I find myself with so much to say and yet I am at a loss for words. A month ago, there was no coronavirus as far as you and I were concerned. This thing has us on our heels. Our lives have been disrupted, privately and collectively. So what the hell can you possibly say about it while it’s still going on?
This is a great country if you’re a winner. If you’re the kind of person who can do a viral video of singing John Lennon’s “Imagine” with your fellow celebrities, it’s an incredible country. And if you can make it all the way through that video without your stomach turning, it’s a comfortable place to live indeed. But it’s a tough place for the rest of us. The rent is due at the beginning of the month, even though a third of country is unemployed. Half the country can’t afford a $500 emergency. The coronavirus is beyond that.
The coronavirus is something you and I didn’t know about a month ago, but other people did. The president knew, his advisors, a lot of people in Washington knew. All the top executives in big business knew months ago. All the stuff we’re doing now: the social distance, the wearing of masks, the self-isolation. We could have done that months ago to keep these number of cases and deaths down. That didn’t happen. We could have been told in February to stay at home and wear masks and not hoard toilet paper and hand sanitizer. But that didn’t happen. Because the economy was too important.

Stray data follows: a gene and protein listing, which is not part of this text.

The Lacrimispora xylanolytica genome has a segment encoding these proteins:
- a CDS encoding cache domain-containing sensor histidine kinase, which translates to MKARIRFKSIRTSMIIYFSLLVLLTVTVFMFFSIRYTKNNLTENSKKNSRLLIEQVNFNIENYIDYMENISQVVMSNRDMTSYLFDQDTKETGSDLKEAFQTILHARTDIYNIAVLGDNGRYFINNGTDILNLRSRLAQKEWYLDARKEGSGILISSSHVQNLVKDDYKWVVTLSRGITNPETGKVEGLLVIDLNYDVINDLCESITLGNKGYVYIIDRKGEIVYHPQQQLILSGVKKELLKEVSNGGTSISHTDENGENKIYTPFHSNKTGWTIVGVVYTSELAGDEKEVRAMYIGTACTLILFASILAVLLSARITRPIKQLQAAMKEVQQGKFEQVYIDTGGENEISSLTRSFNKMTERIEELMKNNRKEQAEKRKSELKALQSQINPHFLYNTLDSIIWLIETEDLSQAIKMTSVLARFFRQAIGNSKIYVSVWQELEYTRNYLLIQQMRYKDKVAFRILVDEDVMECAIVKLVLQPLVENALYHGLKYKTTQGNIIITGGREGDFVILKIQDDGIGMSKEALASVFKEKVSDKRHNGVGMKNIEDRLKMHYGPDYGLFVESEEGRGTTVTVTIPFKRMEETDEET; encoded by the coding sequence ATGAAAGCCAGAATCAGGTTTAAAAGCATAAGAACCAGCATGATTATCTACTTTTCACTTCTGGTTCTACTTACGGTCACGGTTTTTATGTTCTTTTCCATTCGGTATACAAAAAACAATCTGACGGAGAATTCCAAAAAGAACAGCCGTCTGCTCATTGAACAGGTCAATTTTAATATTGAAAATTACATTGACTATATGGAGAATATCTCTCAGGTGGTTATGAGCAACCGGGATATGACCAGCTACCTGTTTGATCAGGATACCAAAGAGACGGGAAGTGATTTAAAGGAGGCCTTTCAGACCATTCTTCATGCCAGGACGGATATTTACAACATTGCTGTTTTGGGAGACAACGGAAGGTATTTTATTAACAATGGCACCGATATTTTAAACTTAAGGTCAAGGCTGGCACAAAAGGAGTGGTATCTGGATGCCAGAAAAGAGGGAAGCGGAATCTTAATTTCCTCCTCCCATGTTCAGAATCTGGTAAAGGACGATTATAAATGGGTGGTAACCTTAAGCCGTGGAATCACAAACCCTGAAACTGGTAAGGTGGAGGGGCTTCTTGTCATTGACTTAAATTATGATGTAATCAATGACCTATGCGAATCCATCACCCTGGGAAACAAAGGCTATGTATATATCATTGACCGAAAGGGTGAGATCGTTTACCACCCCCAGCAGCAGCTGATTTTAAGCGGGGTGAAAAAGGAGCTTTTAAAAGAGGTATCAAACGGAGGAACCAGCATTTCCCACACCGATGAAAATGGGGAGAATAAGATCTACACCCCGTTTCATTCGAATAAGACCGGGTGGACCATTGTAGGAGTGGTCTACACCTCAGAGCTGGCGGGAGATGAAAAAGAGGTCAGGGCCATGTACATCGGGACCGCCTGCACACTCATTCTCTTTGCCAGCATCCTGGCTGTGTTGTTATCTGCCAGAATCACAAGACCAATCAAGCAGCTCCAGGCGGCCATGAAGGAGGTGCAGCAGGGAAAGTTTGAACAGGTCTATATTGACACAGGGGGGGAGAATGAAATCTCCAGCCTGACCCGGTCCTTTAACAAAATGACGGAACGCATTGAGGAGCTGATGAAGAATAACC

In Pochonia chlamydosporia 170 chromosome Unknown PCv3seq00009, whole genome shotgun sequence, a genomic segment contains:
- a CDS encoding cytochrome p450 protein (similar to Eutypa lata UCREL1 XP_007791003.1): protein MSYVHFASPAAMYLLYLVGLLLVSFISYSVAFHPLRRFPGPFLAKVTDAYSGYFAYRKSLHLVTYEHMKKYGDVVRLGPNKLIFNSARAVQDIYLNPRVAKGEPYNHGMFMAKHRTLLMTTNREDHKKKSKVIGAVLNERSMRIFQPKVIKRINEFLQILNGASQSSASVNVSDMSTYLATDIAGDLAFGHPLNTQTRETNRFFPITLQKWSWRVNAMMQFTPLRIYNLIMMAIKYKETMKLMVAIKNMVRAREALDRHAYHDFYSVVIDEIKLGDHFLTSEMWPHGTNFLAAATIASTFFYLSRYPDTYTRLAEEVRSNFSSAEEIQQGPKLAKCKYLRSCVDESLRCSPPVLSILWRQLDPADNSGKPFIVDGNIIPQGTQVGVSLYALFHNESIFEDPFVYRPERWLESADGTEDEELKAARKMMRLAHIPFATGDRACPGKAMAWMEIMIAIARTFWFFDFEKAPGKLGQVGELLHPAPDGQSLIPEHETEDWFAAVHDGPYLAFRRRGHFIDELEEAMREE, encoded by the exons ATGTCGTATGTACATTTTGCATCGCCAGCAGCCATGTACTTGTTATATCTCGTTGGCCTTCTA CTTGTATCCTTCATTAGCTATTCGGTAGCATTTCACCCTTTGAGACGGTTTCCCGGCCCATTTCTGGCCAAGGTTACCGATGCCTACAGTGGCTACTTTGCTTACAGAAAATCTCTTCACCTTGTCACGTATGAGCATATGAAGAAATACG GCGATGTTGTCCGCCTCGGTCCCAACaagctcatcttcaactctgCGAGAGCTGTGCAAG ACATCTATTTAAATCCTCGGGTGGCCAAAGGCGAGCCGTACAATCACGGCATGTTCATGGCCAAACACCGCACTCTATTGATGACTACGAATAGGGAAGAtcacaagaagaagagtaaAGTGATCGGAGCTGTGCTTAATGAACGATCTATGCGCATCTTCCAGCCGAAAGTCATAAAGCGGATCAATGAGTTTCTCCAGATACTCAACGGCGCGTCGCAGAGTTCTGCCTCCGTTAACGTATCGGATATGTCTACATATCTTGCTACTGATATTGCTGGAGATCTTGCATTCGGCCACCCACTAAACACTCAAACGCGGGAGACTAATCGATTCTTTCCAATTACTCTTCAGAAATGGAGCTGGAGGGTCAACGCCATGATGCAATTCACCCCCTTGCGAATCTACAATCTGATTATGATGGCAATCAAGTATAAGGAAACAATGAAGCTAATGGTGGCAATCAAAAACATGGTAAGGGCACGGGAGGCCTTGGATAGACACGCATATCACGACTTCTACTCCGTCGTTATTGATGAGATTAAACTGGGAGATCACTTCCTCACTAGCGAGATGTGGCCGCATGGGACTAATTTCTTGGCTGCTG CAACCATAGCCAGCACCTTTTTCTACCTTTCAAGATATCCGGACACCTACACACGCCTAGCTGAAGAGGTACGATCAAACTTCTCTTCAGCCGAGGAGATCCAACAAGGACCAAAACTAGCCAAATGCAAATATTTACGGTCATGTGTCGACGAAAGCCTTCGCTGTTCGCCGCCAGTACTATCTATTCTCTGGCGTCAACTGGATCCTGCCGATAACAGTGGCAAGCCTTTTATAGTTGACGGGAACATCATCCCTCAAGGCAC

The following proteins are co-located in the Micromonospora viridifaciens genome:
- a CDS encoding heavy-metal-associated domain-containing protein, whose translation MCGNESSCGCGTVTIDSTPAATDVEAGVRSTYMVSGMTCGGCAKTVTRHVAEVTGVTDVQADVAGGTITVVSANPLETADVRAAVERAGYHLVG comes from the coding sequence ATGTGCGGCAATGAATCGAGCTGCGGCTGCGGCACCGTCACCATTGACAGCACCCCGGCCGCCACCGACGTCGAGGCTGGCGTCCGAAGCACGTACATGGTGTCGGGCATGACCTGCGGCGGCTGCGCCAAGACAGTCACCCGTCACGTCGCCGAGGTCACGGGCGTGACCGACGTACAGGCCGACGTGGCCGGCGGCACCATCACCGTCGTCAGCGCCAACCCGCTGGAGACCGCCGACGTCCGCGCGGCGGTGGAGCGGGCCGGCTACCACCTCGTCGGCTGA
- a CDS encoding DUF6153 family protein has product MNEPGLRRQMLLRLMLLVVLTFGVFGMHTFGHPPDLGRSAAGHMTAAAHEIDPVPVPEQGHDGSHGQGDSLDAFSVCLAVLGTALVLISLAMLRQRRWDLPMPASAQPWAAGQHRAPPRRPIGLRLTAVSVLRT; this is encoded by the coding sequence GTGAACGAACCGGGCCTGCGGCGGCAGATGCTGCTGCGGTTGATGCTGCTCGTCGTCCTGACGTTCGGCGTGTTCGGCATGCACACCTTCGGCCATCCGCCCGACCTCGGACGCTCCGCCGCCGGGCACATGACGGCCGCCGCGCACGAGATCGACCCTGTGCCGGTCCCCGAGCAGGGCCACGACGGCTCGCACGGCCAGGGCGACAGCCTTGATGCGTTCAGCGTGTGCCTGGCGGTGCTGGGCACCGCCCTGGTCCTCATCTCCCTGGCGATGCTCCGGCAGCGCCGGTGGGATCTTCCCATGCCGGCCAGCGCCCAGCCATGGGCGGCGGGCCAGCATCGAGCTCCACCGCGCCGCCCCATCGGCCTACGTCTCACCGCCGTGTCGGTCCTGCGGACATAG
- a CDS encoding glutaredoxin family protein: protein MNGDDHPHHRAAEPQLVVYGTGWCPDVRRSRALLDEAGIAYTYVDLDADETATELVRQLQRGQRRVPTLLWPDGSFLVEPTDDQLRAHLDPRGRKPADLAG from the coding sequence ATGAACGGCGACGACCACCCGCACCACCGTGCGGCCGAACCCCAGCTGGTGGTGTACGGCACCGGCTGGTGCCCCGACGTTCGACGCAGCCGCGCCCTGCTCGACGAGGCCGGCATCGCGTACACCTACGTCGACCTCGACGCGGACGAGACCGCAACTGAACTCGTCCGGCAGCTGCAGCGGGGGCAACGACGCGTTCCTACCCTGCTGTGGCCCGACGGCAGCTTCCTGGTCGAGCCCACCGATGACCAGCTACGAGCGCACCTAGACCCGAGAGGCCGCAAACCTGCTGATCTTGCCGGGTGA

Hundreds of thousands of Americans could die. I and my loved ones could die. Because the people who run this country bungled this whole thing. Because the economy was too important. All of our hopes and dreams and goals for this year and beyond, yours and mine, all thrown into helicopter blades because of the political and professional hopes of the stupidest people imaginable.
You need to remember this because this is an election year and you need to hold them to account for what they’ve done. Are you going to tolerate four more years of the emotions that you feel right now?